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    2. Ditto on Grey's. Found it disturbing so much could be going on in a surgeon's mind/head when they are supposed to be focused on an operation:)

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  6. The X-Files ran out of steam in the last two years. Warehouse 13 is starting to crash as well. And yes, we are talking to you, Lucas!

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  7. I don't really get this. If you stop liking a show, stop watching. I can never understand why someone who stops liking a show continues to watch. For whatever reason, it no longer appeals to you. So yeah, stop watching. Most of the shows I watch, I keep watching. If I stop watching, I don't start complaining about it. I mean, shouldn't I just start watching something else instead?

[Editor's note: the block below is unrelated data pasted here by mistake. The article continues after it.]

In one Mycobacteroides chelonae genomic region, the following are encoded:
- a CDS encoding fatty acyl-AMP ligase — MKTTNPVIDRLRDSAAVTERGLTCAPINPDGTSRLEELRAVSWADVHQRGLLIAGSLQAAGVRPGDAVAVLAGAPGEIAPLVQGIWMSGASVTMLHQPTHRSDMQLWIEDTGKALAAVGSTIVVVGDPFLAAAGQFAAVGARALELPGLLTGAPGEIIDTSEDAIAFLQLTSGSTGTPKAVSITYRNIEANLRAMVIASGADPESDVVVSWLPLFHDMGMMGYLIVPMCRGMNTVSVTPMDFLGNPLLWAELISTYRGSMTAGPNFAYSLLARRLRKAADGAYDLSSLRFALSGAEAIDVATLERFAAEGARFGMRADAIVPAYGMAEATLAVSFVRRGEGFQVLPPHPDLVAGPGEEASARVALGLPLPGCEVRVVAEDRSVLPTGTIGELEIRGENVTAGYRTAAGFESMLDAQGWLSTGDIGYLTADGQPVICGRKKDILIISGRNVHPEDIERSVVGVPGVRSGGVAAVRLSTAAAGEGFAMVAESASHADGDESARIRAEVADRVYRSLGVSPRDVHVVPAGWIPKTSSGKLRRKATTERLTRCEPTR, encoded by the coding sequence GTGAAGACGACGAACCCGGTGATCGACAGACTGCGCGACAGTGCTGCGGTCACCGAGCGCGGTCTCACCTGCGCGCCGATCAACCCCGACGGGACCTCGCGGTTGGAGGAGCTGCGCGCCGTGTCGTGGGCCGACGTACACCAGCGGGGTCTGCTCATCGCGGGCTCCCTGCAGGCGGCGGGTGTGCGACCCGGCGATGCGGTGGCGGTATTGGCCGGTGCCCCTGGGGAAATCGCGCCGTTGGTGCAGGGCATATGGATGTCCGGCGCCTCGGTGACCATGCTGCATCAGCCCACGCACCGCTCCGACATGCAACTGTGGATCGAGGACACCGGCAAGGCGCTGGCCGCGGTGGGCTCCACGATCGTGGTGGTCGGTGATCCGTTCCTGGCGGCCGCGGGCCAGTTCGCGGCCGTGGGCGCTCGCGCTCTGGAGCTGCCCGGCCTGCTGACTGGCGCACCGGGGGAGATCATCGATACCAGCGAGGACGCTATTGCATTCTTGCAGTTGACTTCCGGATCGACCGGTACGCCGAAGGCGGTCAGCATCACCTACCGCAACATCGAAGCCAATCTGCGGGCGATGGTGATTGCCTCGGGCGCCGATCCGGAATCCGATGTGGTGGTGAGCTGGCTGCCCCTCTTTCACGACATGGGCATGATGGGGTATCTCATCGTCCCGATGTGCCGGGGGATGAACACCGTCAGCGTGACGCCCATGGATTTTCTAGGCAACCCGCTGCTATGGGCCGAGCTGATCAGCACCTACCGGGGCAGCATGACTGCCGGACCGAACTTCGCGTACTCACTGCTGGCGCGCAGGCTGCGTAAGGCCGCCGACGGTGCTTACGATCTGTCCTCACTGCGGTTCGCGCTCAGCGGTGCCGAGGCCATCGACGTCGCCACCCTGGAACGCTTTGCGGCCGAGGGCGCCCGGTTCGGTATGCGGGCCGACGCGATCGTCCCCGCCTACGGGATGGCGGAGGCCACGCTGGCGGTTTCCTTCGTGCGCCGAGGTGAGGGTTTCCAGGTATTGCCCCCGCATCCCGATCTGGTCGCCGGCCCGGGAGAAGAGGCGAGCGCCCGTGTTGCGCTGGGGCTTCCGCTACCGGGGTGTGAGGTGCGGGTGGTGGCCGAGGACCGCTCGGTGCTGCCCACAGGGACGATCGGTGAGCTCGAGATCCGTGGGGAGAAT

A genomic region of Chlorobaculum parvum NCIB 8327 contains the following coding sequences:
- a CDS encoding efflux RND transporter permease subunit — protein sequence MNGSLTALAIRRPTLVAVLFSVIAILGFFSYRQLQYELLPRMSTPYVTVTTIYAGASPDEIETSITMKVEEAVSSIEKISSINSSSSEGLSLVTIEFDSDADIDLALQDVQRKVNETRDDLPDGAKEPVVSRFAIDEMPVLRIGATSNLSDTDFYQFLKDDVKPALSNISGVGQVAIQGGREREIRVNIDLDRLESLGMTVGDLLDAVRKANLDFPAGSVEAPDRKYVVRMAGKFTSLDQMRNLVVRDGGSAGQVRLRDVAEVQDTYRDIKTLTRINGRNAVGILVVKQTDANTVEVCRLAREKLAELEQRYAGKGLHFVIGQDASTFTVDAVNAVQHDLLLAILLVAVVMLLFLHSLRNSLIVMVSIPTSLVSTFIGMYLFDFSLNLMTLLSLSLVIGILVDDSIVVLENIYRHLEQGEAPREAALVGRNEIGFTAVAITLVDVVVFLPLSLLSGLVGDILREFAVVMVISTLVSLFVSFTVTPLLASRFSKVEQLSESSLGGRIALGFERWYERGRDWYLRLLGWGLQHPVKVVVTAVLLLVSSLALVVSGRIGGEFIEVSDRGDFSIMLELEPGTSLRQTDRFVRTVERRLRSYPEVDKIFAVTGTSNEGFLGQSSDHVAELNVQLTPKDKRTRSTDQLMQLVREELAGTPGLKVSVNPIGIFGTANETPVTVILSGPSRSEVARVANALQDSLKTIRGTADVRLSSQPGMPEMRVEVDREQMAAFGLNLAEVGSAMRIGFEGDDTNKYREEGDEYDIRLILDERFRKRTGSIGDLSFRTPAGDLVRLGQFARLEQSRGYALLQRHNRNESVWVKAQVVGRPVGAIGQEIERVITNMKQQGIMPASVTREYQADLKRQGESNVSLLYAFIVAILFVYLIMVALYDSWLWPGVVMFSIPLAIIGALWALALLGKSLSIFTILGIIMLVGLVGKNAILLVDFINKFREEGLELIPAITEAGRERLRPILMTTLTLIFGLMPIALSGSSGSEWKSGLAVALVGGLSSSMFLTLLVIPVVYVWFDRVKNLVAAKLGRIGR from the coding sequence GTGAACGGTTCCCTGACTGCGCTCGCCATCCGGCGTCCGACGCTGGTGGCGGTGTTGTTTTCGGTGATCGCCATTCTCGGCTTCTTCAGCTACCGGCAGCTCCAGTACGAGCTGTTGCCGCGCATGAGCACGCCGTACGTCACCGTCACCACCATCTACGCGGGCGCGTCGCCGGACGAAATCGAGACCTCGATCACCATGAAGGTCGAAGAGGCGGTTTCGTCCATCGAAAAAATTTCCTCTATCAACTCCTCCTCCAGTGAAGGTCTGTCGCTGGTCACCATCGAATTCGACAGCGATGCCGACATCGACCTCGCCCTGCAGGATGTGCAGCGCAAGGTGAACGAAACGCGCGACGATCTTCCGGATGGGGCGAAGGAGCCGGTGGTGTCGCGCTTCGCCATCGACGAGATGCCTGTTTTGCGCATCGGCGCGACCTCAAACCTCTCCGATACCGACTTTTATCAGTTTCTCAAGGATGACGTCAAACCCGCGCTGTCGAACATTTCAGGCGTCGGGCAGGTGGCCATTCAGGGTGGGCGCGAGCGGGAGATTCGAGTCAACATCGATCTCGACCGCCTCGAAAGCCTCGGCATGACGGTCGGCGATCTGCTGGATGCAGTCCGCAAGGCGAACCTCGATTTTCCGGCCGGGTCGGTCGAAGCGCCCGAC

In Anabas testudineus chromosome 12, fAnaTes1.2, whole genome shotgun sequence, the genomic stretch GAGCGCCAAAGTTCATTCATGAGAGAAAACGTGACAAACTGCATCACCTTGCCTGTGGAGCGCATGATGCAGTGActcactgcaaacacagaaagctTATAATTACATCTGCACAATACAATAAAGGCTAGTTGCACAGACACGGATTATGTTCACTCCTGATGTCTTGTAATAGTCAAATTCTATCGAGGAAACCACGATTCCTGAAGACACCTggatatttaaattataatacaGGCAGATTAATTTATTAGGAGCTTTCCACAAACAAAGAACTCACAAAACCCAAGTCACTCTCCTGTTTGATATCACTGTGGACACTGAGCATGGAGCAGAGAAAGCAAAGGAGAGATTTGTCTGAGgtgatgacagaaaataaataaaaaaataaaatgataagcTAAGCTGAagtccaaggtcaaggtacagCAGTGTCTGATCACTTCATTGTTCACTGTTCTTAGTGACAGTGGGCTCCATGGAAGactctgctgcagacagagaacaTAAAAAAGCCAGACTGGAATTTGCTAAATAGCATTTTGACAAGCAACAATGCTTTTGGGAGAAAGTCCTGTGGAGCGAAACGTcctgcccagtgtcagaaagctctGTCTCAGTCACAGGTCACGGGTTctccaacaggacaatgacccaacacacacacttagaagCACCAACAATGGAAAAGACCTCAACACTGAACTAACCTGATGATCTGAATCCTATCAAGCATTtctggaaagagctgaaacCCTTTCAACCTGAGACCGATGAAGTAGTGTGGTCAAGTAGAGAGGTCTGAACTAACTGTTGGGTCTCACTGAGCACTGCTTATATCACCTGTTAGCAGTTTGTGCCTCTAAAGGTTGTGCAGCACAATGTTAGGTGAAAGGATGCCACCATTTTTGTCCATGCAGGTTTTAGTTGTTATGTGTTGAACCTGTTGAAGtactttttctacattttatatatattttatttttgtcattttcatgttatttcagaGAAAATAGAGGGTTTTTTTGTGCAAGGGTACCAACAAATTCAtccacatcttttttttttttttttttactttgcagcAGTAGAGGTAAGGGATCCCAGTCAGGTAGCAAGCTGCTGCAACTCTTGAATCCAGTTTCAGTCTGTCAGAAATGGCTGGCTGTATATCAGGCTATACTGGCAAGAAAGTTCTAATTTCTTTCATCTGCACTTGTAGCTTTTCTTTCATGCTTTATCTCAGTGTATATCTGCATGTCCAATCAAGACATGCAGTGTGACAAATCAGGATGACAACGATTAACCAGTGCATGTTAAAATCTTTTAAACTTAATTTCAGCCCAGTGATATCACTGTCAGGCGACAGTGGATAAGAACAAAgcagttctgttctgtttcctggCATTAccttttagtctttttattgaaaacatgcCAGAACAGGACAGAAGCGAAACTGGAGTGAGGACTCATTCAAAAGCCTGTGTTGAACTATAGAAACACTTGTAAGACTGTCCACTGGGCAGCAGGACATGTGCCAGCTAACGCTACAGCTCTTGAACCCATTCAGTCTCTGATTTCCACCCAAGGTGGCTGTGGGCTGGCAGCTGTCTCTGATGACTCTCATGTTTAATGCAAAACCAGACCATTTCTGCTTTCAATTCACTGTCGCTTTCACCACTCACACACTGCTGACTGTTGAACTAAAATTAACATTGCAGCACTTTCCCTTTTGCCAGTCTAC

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    1. The problem is that with books or movies or TV shows, people get invested in the story and the characters. At least when it's something of good quality. So it's difficult to see something you care about and that enriches your life become degraded the way they so often do. At least that's how I feel about the matter. I appreciate that I can just stop watching - and typically that's what I do. But I feel that the stories as a WHOLE would be better if they followed a fixed path rather than meandering through as long as the ratings sustain them.

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  8. British TV works more along the lines that you're talking about, which is why The Office only had, what, 2 seasons in Britain.
    If you want a good show with a definite arc, you should try Babylon 5. Ignore the bad effects in the 1st season and just pay attention to the story.